NBA 75th Anniversary Season

NBA celebrates first game anniversary on Nov. 1 in New York

The NBA celebrates the 75th anniversary of the league's first game between New York and Toronto on Nov. 1, 1946.

Brian Martin, for NBA.com

November 1 marks the 75th anniversary of the first game in league history in 1946 when the New York Knicks faced the now-defunct Toronto Huskies.

The NBA’s 75th anniversary will be a season-long celebration of the game; but if there was a single anniversary date to commemorate, it would Monday’s game between New York and Toronto (7:30 ET, NBA TV) as it marks 75 years to the day of the first game in league history.

On Nov. 1, 1946, the New York Knickerbockers played the Toronto Huskies in front of 7,090 fans at Maple Leaf Gardens in the opening game of the Basketball Association of America (the league would be rebranded the National Basketball Association three years later).

New York’s Leo Gottlieb scored 14 points to lead the Knicks to a 68-66 win, while Ossie Schectman added 11 points and holds the distinction of scoring the first points in the history of the NBA.

New York's Ossie Schectman will be forever famous for having scored the first basket in league history.

Toronto’s Ed Sadowski led all players with 18 points, while big man George Nostrand finished with 16 points for the Huskies. Nostrand was not only a key figure on the court, he was a centerpiece in the promotion of the game as the league attempted to draw fans to the sport.

That’s right, any fan that stood over 6-foot-8 was admitted to the game for free. They did have to apply for the free admission at the Toronto Basketball Club Office the day before the game, rather than just show up and measure themselves next to a Nostrand standee – as if they were looking to get on a ride at an amusement park.

Fans below 6-foot-8 would have to purchase a ticket – which brings us to the most amazing part of this ad promoting the game: the ticket prices. Seats were sold for 75 cents, $1.25, $2.00 and $2.50. Imagine getting a courtside seat at Madison Square Garden for only $2.50!

Of course, ticket prices are just one of the many differences between the game that took place in 1946 and the one that will take place exactly 75 years later on Monday.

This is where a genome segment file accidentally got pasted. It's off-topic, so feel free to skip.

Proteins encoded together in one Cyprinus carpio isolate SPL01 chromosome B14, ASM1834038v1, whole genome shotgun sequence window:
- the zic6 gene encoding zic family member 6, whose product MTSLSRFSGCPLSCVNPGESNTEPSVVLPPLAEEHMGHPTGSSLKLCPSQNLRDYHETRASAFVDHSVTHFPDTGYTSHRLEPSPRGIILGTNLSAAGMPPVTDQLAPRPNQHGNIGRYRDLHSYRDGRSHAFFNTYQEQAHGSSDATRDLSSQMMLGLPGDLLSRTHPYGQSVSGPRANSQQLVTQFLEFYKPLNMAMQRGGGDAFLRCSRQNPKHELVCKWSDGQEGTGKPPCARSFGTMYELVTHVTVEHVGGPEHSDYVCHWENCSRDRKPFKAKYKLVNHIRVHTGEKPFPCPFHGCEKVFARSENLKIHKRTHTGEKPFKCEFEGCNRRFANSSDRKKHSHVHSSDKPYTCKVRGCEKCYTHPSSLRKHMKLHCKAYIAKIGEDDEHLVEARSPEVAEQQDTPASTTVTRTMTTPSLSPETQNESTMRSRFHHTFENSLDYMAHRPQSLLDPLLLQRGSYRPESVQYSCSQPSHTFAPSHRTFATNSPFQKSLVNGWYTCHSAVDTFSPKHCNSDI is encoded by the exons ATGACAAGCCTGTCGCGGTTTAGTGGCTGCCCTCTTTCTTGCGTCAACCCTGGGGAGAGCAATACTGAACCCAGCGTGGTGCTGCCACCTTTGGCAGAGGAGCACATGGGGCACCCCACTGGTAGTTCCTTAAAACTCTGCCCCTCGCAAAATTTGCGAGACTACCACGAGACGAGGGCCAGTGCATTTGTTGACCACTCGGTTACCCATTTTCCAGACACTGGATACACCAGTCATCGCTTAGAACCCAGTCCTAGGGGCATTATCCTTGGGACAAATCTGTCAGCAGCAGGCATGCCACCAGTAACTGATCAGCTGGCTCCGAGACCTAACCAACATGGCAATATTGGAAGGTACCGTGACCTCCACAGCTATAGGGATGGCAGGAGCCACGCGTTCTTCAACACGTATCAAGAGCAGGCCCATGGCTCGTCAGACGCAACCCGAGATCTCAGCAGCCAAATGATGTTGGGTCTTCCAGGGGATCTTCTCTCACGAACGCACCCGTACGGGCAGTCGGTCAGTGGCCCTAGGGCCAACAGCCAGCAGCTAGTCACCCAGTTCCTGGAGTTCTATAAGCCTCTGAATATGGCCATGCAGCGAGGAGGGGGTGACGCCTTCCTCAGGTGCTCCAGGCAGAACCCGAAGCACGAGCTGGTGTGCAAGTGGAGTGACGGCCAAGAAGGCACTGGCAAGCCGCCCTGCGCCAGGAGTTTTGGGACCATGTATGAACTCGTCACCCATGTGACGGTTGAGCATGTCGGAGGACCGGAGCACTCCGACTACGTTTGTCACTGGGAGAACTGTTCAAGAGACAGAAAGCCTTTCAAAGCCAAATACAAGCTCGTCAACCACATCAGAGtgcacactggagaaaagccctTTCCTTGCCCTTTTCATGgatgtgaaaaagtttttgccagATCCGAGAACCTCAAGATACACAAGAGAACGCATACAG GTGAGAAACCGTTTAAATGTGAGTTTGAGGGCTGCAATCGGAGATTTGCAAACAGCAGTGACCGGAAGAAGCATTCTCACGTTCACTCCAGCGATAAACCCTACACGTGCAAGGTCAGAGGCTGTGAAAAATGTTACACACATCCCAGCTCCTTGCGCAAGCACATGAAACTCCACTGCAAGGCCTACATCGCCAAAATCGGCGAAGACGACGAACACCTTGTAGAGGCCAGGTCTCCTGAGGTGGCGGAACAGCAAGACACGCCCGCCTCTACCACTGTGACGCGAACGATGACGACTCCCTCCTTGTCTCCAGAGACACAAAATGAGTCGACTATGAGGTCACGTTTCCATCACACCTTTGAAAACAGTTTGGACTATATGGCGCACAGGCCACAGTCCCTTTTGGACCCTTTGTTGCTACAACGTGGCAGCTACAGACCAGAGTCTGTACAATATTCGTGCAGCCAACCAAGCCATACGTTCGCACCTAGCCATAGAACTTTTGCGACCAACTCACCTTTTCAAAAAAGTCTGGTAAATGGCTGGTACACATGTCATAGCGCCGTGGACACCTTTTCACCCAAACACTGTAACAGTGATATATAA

First, the team representing Toronto in 2021 is the Raptors (a team founded in 1995 as an expansion franchise) rather than the Huskies (a team that disbanded after just one season).

Second, take a look at these team logos. While the Knicks will still be sporting the blue and orange, they are a long way from their original logo used from 1946/47 to 1963/64.

And, when it comes to on-court attire, the look has changed from head to toe – from the jerseys the players wear, the length of the shorts, and the shoe technology is drastically improved from the days when Chuck Taylor All-Stars were performance shoes rather than casual fashion.

Technology has changed so much of how we consume and follow the game – from color televisions, to high definition screens, to the super slow-motion phantom cameras that allow fans to view the game and the amazing feats of athleticism on display every night; as well as tracking cameras that provide more data than the founders of the game could have possibly imaged.

Keep in mind, this is what the box score from the first game in league history looked like — taken from the Nov. 2 edition of the New York Times:

Source: The New York Times

Field goals, free throws and points – those are the stats that were made available in newspapers the morning after a game. Of course, there was no 3-point line as that was not introduced until the 1979-80 season. Now we receive a plethora of stats in real time, and detailed player-tracking data within an hour of the final buzzer that can tell us how far and how fast a player moved, how many times he dribbled the ball and how close he was defended on his shots.

Source: The New York Times

If you zoom in on that box score, you’ll see positions listed that are a bit different than the ones we’re accustomed to today: LG, LF, RG, RF, C. Rather than point guard and shooting guards, the guards were just split by left and right; the same goes for small forward and power forwards; centers, however, did remain the same.

Finally, one major difference that can’t be ignored is that every player that participated in the league’s first game back in 1946 was white, as the NBA did not break the color barrier until Earl Lloyd became the first Black player to play in an NBA game on Oct. 31, 1950. When the 75th anniversary game tips off on Monday, only one player (New York’s Evan Fournier of France) in the starting lineups will not be Black.

Monday’s game will not only be a celebration of the league’s first game from back in 1946, but a reminder of how far the game and the league has grown over the past 75 years.

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